The Funkiest Graveyards in America

Revised from my blog at

Boot Hill grave
Boot Hill in Ogallala, Nebraska (Photo by Steve Winston)

One of the places I often seek out when I travel is the local cemetery. Why? Because there, believe it or not, you can learn a lot about the place you’re visiting — about its people, its past, and its colorful characters and legends. And here, you may also find yourself laughing out loud at the poetic or funky or outrageous or angry remembrances etched into tombstones.

Anyone who’s ever been to the colorful old town of Key West, the last island in the Florida Keys, would probably use the word “funky” to describe it. In fact, it’s just about the funkiest town in America. Which is not all that surprising in an island chain that farcically “seceded” from the U.S. in 1982. In fact, some  independent-minded locals still like to call the Keys “The Conch Republic,” for the sea snails found in local waters.

Separated from the mainland by 160 miles of keys (little coral islands) and water, Key West is, literally, the last stop. (And it’s closer to Cuba than to Miami.). It’s always attracted folks who move to the beat of a different drum…the wild, the weird, the artsy,  the bikers, the treasure-hunters, the rum-runners, the speculators, the writers, etc.

Small wonder, then, that many visitors find their way to the Key West Cemetery. Here, they find a “city” of some 70,000 inhabitants — twice as much as the population above ground.

They’ll find gravestone inscriptions such as the one etched by a woman scorned, on the grave of her scoundrel — “At least I know where he’s sleeping tonight.”

Here, they’ll find the grave of B.P. “Pearl” Roberts, apparently the town’s resident hypochondriac, upon which is inscribed, “I told you I was sick!”

Boot Hill grave for Sarah Miller
Boot Hill, Ogallala, Nebraska (Photo by Steve Winston)

They’ll also find the grave of “General” Abe Sawyer, a 40-inch little person who demanded  he be buried in a full-sized grave. Then there’s the eternal resting place of “Sloppy Joe” Russell, who owned the legendary Key West bar that’s today named for him (Ernest Hemingway’s favorite haunt when he lived here in the ’30s). Also buried here is Hemingway’s chief source of material for the novel “To Have and Have Not,” a Prohibition-era bootlegger named Willard Antonio Gomez.

The inscription on the Key West grave of one Gloria Russell simply says, “I’m just resting my eyes.”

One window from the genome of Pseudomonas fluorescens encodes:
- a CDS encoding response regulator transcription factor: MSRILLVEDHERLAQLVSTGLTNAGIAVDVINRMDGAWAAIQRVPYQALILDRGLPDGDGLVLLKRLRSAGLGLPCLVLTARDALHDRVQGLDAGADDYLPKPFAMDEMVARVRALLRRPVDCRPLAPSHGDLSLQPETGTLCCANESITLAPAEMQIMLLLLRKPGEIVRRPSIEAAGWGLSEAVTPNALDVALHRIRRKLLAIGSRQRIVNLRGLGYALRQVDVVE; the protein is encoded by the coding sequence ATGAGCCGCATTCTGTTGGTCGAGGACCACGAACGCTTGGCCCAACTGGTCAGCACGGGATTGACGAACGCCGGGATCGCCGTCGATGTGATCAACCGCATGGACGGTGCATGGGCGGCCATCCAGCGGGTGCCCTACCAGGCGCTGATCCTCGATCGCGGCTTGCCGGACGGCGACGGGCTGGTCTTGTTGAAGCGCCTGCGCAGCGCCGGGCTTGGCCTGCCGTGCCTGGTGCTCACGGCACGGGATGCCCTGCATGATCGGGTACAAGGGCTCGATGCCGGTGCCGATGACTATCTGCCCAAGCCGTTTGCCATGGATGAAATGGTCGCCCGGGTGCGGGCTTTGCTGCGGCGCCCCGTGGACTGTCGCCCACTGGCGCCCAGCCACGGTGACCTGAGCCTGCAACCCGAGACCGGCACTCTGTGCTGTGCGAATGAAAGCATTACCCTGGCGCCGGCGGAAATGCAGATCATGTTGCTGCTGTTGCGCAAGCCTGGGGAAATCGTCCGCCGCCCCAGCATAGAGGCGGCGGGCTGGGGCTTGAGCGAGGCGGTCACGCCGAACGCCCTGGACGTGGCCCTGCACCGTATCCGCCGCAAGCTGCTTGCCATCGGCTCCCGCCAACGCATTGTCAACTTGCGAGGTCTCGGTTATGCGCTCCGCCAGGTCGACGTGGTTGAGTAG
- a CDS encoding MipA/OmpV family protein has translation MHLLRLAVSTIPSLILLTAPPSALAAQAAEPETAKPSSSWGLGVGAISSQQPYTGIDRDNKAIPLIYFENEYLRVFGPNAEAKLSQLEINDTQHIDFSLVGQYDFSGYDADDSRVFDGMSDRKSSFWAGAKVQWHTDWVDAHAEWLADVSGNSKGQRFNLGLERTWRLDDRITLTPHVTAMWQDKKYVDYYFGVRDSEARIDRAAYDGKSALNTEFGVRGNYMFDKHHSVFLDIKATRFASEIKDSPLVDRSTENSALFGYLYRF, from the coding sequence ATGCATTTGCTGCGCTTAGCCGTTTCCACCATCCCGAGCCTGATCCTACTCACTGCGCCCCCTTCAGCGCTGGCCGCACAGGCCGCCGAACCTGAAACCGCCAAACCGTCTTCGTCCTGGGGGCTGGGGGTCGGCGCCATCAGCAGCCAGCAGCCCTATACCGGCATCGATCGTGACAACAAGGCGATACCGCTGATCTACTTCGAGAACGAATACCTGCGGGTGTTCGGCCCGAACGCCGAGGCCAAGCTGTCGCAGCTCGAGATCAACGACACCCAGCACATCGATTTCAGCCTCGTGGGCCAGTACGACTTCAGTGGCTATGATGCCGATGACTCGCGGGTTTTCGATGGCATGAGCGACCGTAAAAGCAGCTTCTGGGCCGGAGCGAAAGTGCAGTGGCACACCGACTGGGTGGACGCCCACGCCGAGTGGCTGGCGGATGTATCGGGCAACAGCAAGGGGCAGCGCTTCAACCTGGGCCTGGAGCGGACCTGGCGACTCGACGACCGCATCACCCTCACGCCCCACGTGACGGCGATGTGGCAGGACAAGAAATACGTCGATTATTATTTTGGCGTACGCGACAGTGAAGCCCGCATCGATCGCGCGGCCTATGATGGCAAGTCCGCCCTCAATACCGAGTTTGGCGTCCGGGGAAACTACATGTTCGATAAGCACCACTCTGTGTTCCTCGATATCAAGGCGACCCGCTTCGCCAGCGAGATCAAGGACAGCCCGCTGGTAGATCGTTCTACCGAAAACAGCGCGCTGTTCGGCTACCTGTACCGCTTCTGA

Boot Hill grave for Ava Hughes
Boot Hill in Ogallala, Nebraska (Photo by Steve Winston)

Another favorite cemetery for me is the one at Boot Hill, in Tombstone, Ariz., site of the Gunfight at OK Corral on October 26, 1881. Here, most of the markers are plain wooden crosses, and many are hilarious. For example: “Here Lies Lester Moore/Took six shots from a .44/ No Les/No more.”

And it’s hard not to feel badly for this poor soul who felt the sting of vigilante frontier justice: “He was right/We was wrong./But we strung him up/And now he’s gone.”

Or how about this one? “He was young/He was fair/But the Injuns/Raised his hair.”

Boot Hill grave from 1884
Boot Hill, Ogallala, Nebraska (Photo by Steve Winston)

Or this Tombstone original: “Here lies Butch/We planted him raw/He was quick on the trigger/But slow on the draw.”

Tombstone’s not the only town in the Old West with some great gravesites, though. Try these on for size:

In Colorado, “Bill Blake. Was hanged by mistake.”

Silver City, Nev. “Toothless Nell. Killed 1876 in a dance hall brawl. Her last words: ‘Circumstances led me to this end.’

And in Dodge City, Kans.: “Here lies Arkansas Jim. We made the mistake. But the joke’s on him.”

Ruidoso, New Mexico: “Here lies Johnny Yeast. Pardon me for not getting up.”

Girard, Penn., the grave of Ellen Shannon: “Who was fatally burned March 21, 1870, by the explosion of a lamp filled with R.E. Danforth’s non-explosive burning fluid.”

Atlanta, Ga., on the grave of an adulterous husband: “Gone, but not forgiven.”

Stowe, Vt.: “I was somebody. Who, is no business of yours.”

Unknown cowboy grave
Guess where???? (Photo by Steve Winston)

Cemeteries can serve not only as a mirror on a person’s past, but also on the region in which they lived. And the times in which they lived.

One of my personal favorites is in the old town of Cripple Creek, Colorado. Here, the local sheriff looked like he stepped out of the past, from boots to badge, from burly stature to beard, and from big shiny belt buckle to cowboy hat. In Cripple Creek, apparently, the Wild West was very wild.

Sheriff of Cripple Creek, Colorado
The Sheriff of Cripple Creek, Colorado (Photo by Steve Winston)

In the old cemetery here, there’s an 1880’s grave with this inscription: “Here lies a man named Zeke. Second fastest draw in Cripple Creek.”

Boot Hill grave for Amos Black
Boot Hill, Ogallala, Nebraska (Photo by Steve Winston)

It’s only fitting, really, that I end this blog, with a note about…Ogallala, Nebraska!

When showing me around this tiny town’s “Boot Hill,” a young Native-American guide  told me an interesting story. Apparently, Ogallala had a wild reputation…which lured all sorts of violent people here. Even so, at one point in the 1870s, the permanent population numbered only 17 hardy souls.

And one year later…Boot Hill had 17 additional graves.